That being said, let’s talk about the “R” word: running. Running is not directly dangerous to your or your baby, but that doesn’t mean it’s necessarily safe. Hear me out. The issue with running during later stages of pregnancy is that it can be incredibly difficult on your pelvic floor to support that much weight of baby through repetitive pounding, especially on a body that is lacking stability or proper postural alignment.

Photo #5- Prenatal incline walking treadmillRemember how we talked about your changing posture and the core muscles being unable to support the body as they once did? That, combined with additional weight gained, means the pressure of the fetus in the bowl of the pelvic floor muscles, doesn’t make for an optimal running experience. Those pelvic floor muscles are essential for supporting your body’s organs, namely the uterus and bladder. This is a serious issue, as pelvic organ prolapse is more common than we tend to think.

And seriously, won’t it be totally annoying to have to plan your run to make frequent bathroom breaks along the way? Walk a ton, use metabolic resistance training, spin it out, and come back to the running postpartum with adequate recovery time (we’ll save that talk for another time).

5. How much weight should I use? What is “too heavy”?

Your mum and grandma might have been told not to lift weights or anything heavy at all in pregnancy or if they did, definitely no more than 15 pounds total. Times, they are a changin’!

This is completely dependent on you and your training experience with particular exercises. Generally speaking, the last 3-4 reps should be difficult but still allow for good form. Your strength levels will dictate this. There is no upper limit if you’re comfortably and safely lifting heavy. If you’ve been deadlifting your bodyweight, can engage your core and pelvic floor, all while keeping great posture, kudos to you, lady!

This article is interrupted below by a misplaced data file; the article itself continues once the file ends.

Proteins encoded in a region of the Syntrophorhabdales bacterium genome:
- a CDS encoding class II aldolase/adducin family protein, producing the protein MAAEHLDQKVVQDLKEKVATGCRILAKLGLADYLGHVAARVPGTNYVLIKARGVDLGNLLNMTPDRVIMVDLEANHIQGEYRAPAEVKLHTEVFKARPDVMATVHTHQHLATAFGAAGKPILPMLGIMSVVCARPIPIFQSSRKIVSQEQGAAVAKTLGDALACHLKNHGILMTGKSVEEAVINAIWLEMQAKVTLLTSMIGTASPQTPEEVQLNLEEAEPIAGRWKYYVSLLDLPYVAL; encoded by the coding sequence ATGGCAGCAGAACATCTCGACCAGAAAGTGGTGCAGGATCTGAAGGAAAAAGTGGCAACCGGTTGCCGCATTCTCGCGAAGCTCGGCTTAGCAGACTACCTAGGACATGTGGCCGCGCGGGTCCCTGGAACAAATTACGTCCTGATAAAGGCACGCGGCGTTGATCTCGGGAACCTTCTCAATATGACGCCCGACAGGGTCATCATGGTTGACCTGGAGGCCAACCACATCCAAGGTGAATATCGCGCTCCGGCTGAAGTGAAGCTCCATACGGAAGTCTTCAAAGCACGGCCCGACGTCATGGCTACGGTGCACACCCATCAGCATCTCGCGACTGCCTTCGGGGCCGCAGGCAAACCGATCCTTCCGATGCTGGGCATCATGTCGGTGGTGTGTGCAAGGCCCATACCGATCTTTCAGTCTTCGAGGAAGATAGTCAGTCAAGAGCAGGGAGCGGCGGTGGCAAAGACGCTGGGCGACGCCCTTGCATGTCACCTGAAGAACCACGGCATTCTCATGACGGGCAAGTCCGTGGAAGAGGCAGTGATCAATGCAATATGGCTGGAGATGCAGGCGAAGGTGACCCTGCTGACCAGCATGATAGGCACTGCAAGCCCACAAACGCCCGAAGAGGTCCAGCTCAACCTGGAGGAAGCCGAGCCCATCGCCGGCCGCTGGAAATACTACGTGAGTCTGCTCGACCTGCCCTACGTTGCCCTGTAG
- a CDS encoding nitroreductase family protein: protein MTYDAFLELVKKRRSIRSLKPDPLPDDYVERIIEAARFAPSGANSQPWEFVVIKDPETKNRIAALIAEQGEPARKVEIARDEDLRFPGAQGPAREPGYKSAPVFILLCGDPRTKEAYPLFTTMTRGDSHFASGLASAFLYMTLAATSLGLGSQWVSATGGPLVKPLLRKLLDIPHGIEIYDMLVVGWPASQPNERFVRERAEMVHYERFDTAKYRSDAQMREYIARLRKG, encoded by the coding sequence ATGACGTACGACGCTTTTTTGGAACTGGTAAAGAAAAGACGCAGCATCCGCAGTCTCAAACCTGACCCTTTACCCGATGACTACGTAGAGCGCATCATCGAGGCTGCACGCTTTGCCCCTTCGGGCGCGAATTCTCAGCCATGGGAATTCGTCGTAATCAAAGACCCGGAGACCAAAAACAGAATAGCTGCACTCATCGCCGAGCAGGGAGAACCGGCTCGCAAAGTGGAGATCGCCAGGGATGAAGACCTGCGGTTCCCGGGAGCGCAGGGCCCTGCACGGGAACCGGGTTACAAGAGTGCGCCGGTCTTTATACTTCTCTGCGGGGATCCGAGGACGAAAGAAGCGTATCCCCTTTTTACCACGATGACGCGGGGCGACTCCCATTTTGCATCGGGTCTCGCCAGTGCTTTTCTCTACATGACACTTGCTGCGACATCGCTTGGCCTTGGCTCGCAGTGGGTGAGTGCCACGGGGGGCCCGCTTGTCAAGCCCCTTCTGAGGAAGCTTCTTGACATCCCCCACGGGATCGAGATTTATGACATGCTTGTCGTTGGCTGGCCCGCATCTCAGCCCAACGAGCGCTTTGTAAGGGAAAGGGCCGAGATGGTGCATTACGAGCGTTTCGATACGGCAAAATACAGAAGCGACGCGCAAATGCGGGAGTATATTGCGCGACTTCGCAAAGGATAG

You’ll likely have to reduce your loading for some exercises as pregnancy progresses. The belly might get in the way, you just can’t get a solid abdominal contraction to lift too heavy, or carrying the additional weight of the baby will be more than enough. This is your body’s way of protecting you. Respect that.

And with that…happy lifting in pregnancy!

Exercises To Do And Avoid During And After Pregnancy

There are so many myths about exercising during and after pregnancy, it can be hard to know if you’re doing the “right” thing. Our education materials are carefully vetted by OB/GYNs, PhDs, Registered Dietitians, Women’s Health Physiotherapists, and Pre and Postnatal Exercise Experts, and we have put together this FREE handbook where you’ll learn:

  • The best exercises to do during and after pregnancy
  • Exercises to avoid during and after pregnancy

Whether you’re a mom (or a mom-to-be), or a trainer (who may also be a mom), we have you covered. Select from these options below to receive your free handbook to help you or your clients choose the right exercises for healthy moms and healthy babies.

1. Select Your Handbook
2. Enter Your Information
About The Author: Jessie Mundell

Jessie Mundell is a certified kinesiologist and a Precision Nutrition Level 1 coach, as well as an author and mother. She specializes in pre- and postnatal exercise and corrective exercise. Learn more about Jessie on her website and connect with her on Facebook and Twitter.